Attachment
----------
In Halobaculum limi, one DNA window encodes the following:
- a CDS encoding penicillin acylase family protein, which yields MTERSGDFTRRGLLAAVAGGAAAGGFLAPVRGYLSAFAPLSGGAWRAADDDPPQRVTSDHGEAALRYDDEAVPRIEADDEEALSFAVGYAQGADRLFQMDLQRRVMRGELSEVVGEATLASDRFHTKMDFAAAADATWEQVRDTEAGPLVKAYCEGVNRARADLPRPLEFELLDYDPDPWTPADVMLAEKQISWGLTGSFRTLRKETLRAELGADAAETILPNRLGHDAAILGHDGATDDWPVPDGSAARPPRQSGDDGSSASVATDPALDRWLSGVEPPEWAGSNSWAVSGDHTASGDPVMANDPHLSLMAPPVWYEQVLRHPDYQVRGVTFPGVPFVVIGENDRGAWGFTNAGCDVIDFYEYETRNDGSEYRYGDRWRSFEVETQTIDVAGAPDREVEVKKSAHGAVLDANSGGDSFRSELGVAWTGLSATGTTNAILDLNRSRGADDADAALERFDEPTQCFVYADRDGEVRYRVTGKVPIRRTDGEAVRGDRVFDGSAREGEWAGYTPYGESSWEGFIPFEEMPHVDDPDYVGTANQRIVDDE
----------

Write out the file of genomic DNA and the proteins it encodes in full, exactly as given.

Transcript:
In Halobaculum limi, one DNA window encodes the following:
- a CDS encoding penicillin acylase family protein, which yields MTERSGDFTRRGLLAAVAGGAAAGGFLAPVRGYLSAFAPLSGGAWRAADDDPPQRVTSDHGEAALRYDDEAVPRIEADDEEALSFAVGYAQGADRLFQMDLQRRVMRGELSEVVGEATLASDRFHTKMDFAAAADATWEQVRDTEAGPLVKAYCEGVNRARADLPRPLEFELLDYDPDPWTPADVMLAEKQISWGLTGSFRTLRKETLRAELGADAAETILPNRLGHDAAILGHDGATDDWPVPDGSAARPPRQSGDDGSSASVATDPALDRWLSGVEPPEWAGSNSWAVSGDHTASGDPVMANDPHLSLMAPPVWYEQVLRHPDYQVRGVTFPGVPFVVIGENDRGAWGFTNAGCDVIDFYEYETRNDGSEYRYGDRWRSFEVETQTIDVAGAPDREVEVKKSAHGAVLDANSGGDSFRSELGVAWTGLSATGTTNAILDLNRSRGADDADAALERFDEPTQCFVYADRDGEVRYRVTGKVPIRRTDGEAVRGDRVFDGSAREGEWAGYTPYGESSWEGFIPFEEMPHVDDPDYVGTANQRIVDDE